Vanguard’s advice on NI 14

A view from the originators

As the originators of the concept of 'failure demand', the Vanguard team thought public sector managers might value advice from the experts; that is the purpose of this note. It might at least help you avoid the waste that will ensue if you slavishly follow DCLG guidance and it will help you learn what others have learned about the power of understanding demand in order to improve services and reduce costs.

Muddling along without understanding

In its first version, NI 14 was concerned with the removal of 'failure demand'. It was pleasing to see how many systems thinkers objected to the idea of having failure demand as a target - pointing out not just the problems of operational definition thrown up by DCLG guidance but also questioning the value of using the concept as a 'target' (systems thinkers know targets make performance worse). In the revised version there is a new definition ('poor use of customer time'). This only serves to confuse the issue, it will increase the problem of operational definitions and thus measurement and, as a consequence, it will lead to high levels of waste associated with recording, measuring and reporting.

Failure demand is a systems concept

To start at the start: Failure demand is a systems concept, first articulated by John Seddon in a book published in 1990 ("I Want you to Cheat". In this book we used the labels: 'demand we want' and 'demand we don't want'). As that book explained it is a counter-intuitive idea; managers usually assume that all demand is work to be done, because their operating paradigm (reinforced in public sector 'best practice' guidance and standards) is:

How much work comes in?
How many people do I have?
How long do people take to do things?

The failure to appreciate the nature of demand - as 'value' and 'failure' demands means command-and-control thinkers miss the greatest lever for improvement. Because command-and-control thinkers treat all demand as 'work to be done', they fail to realise how much demand is created by poor service design (following the regime's advice, exemplified in 'beacons'). Studying demand is just part of appreciating the organisation as a system, and this appreciation causes managers to re-think the way they design and manage services. It also opens the door to understanding the folly of the 'reform' regime.


Failure demand is defined as:

Demand caused by a failure to do something or do something right for the customer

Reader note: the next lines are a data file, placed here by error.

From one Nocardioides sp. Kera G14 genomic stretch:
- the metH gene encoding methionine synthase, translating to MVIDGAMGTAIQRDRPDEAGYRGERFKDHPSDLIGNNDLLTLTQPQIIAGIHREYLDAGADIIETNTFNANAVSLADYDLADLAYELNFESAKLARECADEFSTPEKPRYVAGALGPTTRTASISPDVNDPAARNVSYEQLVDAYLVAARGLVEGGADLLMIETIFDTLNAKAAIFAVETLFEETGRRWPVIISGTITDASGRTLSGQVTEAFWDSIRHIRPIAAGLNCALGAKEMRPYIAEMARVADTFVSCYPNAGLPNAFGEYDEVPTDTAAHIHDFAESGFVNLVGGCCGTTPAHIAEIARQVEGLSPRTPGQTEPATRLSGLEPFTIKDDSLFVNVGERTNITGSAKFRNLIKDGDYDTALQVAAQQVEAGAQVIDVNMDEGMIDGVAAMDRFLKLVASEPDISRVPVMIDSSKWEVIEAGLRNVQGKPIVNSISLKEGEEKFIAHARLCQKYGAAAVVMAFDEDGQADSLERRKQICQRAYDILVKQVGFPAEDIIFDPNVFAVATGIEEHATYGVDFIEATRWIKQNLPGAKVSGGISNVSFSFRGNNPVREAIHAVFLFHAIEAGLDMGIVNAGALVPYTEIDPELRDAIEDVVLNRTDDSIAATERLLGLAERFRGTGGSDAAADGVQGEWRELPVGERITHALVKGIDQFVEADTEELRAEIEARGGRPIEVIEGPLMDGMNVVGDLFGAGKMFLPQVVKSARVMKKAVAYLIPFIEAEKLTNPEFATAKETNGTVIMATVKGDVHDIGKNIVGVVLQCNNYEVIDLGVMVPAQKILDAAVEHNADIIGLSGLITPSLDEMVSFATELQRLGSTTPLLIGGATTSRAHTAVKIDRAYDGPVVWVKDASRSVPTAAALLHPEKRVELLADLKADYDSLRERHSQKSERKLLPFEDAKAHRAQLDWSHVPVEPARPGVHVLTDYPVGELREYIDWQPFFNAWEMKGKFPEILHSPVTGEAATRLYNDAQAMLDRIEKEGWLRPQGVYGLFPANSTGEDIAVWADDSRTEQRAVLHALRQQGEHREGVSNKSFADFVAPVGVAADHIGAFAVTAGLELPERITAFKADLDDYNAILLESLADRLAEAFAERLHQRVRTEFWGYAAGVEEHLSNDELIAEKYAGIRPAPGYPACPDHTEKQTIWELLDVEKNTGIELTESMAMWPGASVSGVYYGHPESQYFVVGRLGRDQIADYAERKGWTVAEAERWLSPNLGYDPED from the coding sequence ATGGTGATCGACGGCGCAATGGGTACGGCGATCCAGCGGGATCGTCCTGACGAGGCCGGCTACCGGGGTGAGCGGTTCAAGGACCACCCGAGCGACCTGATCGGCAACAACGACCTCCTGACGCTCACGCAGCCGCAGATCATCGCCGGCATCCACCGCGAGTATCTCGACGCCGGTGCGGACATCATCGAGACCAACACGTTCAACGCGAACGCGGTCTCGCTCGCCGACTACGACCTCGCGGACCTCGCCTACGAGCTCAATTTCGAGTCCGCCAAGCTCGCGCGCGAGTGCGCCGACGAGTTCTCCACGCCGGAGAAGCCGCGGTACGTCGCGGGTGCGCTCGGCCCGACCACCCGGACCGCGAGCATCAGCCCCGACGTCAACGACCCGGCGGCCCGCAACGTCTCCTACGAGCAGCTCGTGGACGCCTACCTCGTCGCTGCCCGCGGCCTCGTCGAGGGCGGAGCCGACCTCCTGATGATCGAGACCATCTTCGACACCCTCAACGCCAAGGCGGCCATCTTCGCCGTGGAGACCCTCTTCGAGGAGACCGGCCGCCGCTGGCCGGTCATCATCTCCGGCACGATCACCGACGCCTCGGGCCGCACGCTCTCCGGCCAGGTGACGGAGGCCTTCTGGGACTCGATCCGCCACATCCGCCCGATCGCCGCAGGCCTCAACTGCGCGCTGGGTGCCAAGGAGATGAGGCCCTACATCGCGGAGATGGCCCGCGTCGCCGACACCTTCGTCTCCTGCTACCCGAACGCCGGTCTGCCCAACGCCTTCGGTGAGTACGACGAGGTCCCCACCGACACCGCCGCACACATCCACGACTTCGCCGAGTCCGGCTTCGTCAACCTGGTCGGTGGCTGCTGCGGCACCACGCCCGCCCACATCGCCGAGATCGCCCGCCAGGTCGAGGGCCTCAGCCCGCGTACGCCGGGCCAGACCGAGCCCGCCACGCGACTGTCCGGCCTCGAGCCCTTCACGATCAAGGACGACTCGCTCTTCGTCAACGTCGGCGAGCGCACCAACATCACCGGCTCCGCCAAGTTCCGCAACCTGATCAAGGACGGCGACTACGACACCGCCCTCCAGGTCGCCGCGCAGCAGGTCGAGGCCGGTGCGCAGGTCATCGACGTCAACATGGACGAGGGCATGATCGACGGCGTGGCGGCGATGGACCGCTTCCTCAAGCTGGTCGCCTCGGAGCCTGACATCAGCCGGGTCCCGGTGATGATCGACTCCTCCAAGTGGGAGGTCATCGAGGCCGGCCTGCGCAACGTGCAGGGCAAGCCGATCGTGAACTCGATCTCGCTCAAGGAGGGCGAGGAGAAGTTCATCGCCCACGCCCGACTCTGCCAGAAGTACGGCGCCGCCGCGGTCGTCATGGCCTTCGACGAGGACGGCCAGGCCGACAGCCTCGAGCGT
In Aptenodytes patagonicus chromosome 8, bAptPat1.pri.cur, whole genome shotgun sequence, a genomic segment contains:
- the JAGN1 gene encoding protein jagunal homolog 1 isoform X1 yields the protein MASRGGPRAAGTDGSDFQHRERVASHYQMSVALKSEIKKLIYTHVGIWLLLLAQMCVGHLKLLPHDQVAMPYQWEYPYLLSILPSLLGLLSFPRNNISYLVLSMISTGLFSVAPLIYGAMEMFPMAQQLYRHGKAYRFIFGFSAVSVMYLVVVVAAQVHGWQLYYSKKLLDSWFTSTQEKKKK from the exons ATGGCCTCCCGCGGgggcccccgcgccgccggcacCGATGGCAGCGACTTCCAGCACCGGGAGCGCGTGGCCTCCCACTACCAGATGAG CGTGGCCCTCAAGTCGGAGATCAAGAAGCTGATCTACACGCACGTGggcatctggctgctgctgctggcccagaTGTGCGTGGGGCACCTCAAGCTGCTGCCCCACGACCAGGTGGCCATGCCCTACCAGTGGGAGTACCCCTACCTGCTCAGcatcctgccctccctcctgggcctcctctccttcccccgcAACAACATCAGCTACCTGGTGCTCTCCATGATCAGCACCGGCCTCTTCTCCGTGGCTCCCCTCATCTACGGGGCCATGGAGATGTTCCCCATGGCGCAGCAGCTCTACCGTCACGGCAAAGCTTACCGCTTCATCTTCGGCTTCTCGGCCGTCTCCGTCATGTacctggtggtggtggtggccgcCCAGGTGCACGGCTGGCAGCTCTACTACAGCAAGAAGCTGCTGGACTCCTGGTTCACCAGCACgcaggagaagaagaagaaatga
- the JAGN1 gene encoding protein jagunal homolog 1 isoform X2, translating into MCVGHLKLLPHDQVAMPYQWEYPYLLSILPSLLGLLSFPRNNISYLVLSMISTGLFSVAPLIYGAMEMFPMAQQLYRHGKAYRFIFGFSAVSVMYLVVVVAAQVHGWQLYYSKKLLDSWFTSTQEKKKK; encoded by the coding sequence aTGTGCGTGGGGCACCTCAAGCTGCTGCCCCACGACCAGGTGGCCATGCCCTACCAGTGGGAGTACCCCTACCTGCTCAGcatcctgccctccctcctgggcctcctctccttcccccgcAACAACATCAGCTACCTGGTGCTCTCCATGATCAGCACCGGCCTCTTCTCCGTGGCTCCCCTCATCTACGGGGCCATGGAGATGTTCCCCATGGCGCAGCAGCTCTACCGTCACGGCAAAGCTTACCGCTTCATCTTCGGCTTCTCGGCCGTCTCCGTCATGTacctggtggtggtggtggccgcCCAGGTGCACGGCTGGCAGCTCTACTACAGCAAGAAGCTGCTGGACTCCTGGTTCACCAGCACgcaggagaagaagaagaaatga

Vanguard people spent many years discussing the definition-in-use and the definition above has proved robust, it works. What is vital about this definition is that it ensures we think about failure in customer terms - something the current DCLG guidance fails to do. For example 'poor use of customer time' (current guidance) ignores the fact that customers are often happy to wait if they know they are going to get the service they want.

Failure demand is a temporary measure

To a systems thinker, understanding demand is a 'temporary' measure, something you use to get an understanding of what is going on in order to make a change. It is not a permanent measure; something useful for monitoring improvement of a service.

Only the predictable is preventable

When you study failure demand you are concerned to learn what demands are predictable; these will be preventable. The point is things will always go wrong (a central idea in the theory of variation), you study demand to learn what is going wrong predictably (again, a perspective based in the theory of variation). If demand is not predictable it won't be easily preventable.

[NB The current DCLG and Cabinet Office definition - 'avoidable demand' - is the wrong concept; 'preventable' is the right concept]

It is not unusual to discover as much as 80% failure demand in local authority services; caused by following the regime's guidance.

Understanding causes

To understand the causes of failure demand you need to study flow. This is where the regime will get a shock (if it is listening). To study flow you have to follow (predictable) 'value demands' through the service as it is currently designed. Doing this you learn that the primary causes of service failure are the targets being used to manage and report performance. So services can look good on targets but be experiencing high levels of failure demand. Targets (and all arbitrary measures mandated by the regime) are 'systems conditions' causing waste.

Back to muddling through - the blind leading the blind